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NASA is visiting 8 asteroids in 8 years. Here are 8 things to know about the missions

Posted by Jason Davis

04-01-2017 16:33 CST

Topics: Lucy mission, Psyche mission, mission status

Today, NASA announced two new planetary science missions that, in total, will visit eight asteroids between 2025 and 2033. It will be a long wait, but that will eventually be eight new worlds in roughly eight years!

The spacecraft, named Lucy and Psyche, launch in 2021 and 2023. NASA says they will fill important gaps in our understanding of how the solar system was formed—when our sun was a mere 10 million years old.

Here are eight things to know about the missions.

Lucy

SwRI

Lucy
Lucy, a mission to fly by multiple Trojan asteroids near Jupiter, was formally greenlit by NASA in January 2017.

1. Lucy will fly by multiple asteroids near Jupiter.

Lucy will visit one main belt asteroid and six Trojan asteroids. Trojans roughly share the same orbit as Jupiter and are held in place by the giant planet's gravity. Scientists aren't exactly sure where they came from—they could even be captured comets or Kuiper Belt objects. 

The spacecraft launches in 2021. In 2025, it will whizz past a main belt asteroid between Mars and Jupiter, and arrive at its first Trojan target in 2027. Lucy will then proceed to visit five other Trojans, wrapping up its tour in 2033.

On a press call today, Lucy principal investigator Hal Levison explained that the probe is named after a famous 3.2 million year-old fossil of a human ancestor.

"These (Trojan asteroids) really are really the fossils of planet formation," he said.

Psyche

SSL / Peter Rubin

Psyche
Psyche will visit a metallic asteroid of the same name. The mission was approved by NASA in January 2017.

2. Psyche is heading to a wicked-cool metal world.

In the main asteroid belt resides a one-of-a-kind (at least, so far as we've discovered) metal world named Psyche. It is composed of metallic iron and nickel, like Earth's core, and might have splatters of solid metal jutting off its surface.

Is Psyche the exposed inner core of what used to be a much larger planet that was battered by drive-by asteroid collisions? That's what Lindy Elkins-Tanton, the mission's principal investigator at Arizona State University in Tempe, hopes to find out. 

"Out of our initial excitement, we just named our mission directly after what we're going to visit—Psyche," she said.

Psyche launches in 2023 and arrives in 2030. Unlike Lucy, it will slow down and enter orbit.

3. Lucy and Psyche are NASA's first competitively selected planetary missions in more than four years.

The last time NASA greenlit a competitvely selected planetary science probe was 2012.

In August of that year, the agency announced the selection of Insight, a Mars geophysical monitoring station originally slated to launch in 2016. Due to a leaky vacuum seal in its main science instrument, Insight's launch was pushed to 2018

If you're wondering what a competitively selected mission is, scroll ahead to number five.

4. As a refresher, here's a little background about planetary science mission types.

There are three classes of planetary science missions: Discovery, New Frontiers and flagship missions.

Lucy and Psyche are Discovery missions. These are the least expensive items on NASA's mission menu, and are cost-capped at less than $500 million, not including launch and operations costs. Twelve Discovery missions have flown thus far, starting with the Near-Earth Asteroid Rendezvous (NEAR) probe in 1996.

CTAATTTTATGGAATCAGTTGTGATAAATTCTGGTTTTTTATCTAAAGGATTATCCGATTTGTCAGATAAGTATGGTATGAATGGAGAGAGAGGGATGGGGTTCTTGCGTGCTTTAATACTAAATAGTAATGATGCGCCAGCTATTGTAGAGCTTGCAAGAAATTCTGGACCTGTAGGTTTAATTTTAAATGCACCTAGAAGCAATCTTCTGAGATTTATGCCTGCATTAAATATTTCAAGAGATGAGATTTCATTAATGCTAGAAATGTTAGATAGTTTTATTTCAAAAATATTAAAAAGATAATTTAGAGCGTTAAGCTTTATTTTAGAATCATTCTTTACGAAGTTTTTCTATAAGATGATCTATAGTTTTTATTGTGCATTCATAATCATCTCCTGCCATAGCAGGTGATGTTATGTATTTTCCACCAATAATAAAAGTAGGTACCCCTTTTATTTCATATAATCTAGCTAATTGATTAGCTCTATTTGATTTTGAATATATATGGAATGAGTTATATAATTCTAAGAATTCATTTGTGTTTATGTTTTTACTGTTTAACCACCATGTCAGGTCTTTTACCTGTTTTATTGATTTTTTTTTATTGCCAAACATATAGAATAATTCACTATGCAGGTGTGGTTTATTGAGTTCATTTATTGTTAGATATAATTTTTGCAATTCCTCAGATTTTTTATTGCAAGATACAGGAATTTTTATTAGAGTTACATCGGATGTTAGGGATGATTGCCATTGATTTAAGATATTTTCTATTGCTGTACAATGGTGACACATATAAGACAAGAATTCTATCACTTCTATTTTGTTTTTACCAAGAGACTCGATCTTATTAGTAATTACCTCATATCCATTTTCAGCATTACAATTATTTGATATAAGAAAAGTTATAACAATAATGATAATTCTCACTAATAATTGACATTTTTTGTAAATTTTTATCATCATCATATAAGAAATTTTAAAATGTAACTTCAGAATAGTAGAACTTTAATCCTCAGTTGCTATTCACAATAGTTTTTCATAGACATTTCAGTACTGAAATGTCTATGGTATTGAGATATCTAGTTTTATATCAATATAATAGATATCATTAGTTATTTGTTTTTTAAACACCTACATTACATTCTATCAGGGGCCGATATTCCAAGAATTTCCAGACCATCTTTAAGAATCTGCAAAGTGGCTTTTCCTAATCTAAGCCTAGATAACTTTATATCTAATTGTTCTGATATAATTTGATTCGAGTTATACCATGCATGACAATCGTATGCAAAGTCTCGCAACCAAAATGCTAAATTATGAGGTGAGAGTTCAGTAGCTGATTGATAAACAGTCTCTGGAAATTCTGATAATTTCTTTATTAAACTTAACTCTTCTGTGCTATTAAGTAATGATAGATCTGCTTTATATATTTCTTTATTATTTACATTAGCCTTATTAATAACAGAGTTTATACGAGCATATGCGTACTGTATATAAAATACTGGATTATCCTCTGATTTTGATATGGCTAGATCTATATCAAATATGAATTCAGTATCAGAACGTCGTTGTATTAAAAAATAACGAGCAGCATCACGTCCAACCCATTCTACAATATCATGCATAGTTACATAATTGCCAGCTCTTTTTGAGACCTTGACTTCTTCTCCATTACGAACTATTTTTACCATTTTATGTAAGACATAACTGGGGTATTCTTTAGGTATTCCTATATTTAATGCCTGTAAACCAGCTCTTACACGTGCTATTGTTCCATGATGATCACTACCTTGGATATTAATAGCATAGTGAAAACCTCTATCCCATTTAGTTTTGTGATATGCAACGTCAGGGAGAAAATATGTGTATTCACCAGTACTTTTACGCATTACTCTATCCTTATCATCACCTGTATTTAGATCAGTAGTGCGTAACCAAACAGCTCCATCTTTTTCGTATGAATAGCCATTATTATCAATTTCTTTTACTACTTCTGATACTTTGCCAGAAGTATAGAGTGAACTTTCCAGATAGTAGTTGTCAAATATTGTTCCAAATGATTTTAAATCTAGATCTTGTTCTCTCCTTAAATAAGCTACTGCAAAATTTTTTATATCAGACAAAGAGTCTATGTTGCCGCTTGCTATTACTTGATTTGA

New Frontiers missions are mid-tier, and have included New Horizons, Juno and OSIRIS-REx. The latter, now on its way to visit asteroid Bennu, has a price tag of about $800 million, including the cost of its Atlas V carrier rocket.

Finally, there are flagship missions—big, agency programs that take a lot of resources. The Curiosity and Mars 2020 rovers are flagships, as is the proposed Europa mission. 

5. Lucy and Psyche were competitively selected—meaning some scientists got left out.

Lucy and Psyche were selected from an initial field of 27 Discovery mission contenders that was whittled down to five last year.

As Casey Dreier and Emily Lakdwalla wrote at the time, the Discovery program was originally supposed to offer flight opportunities every two years, but ongoing budget cuts to the agency's planetary science division have slowed that cadence.

The triumph of Lucy and Psyche, unfortunately, means three other missions were left on the table. One, the NEOCam asteroid hunting telescope, will continue to receive study funding for another year because it could be used to fulfill other NASA asteroid objectives.

The other two proposed missions would have headed to Venus, where an American probe has not been since Magellan entered orbit in 1990.

6. Lucy and Psyche are scientist-led missions.

Unlike flagship missions such as Curiosity, Discovery missions are managed more directly by their proposing teams.

Lucy PI Hal Levison is a scientist at the Southwest Research Institute in Boulder, Colorado. SwRI will lead the overall science investigation. NASA's Goddard Space Flight Center is providing mission management, systems engineering, and safety and mission assurance, and the spacecraft will be built by Lockheed Martin.

Psyche's science team is located at Arizona State University; as is PI Lindy Elkins-Tanton. NASA's Jet Propulsion Laboratory in Pasadena, California manages the Psyche mission. The spacecraft structure will be built by Space Systems / Loral.

7. Both spacecraft make use of heritage technologies.

When practical, NASA likes to use flight-proven hardware—often referred to as heritage technology. There are multiple benefits; it's usually cheaper if you don't have to develop new components from scratch, and it's always good to know that something has already flown in space successfully.

Lucy uses enhanced versions of science instruments that flew on the New Horizons and OSIRIS-REx missions, and some of Lucy's team members also come from those programs.

The Psyche spacecraft itself is very Dawn-like in appearance, and uses solar-electric propulsion—a technology vetted thoroughly during Dawn's ten-year mission.

8. The new missions have a Planetary Society connection.

I'd be remiss not to mention a Planetary Society connection to both missions: Our president, Jim Bell, is the deputy principal investigator for Psyche, and a co-investigator on Lucy.

Congratulations, Jim!

Psyche: Journey to a Metal World from School of Earth & Space on Vimeo.

 
See other posts from January 2017

 

Or read more blog entries about: Lucy mission, Psyche mission, mission status

Comments:

VirgilSamms: 01/04/2017 07:11 CST

Being more than a little worried about an asteroid or comet impact I was hoping they would pick the NEO mission but oh well. I notice several forums that NewSpace fans post on is venting their standard NASA/state-hate and complaining that Venus was not selected. I don't think it would matter what was selected- anything NASA does (except supporting SpaceX of course) is wrong in their view. The Ayn-Rand-in-Space-libertarians that make up a large segment of that cult despise the government and all government agencies and concerning space exploration want to "hand it over to Musk." Their John Galt/Tony Stark hero worship is bizarre but has had a completely unrealized and damaging effect on public opinion over the last half a decade. Sad and ruinous for space exploration.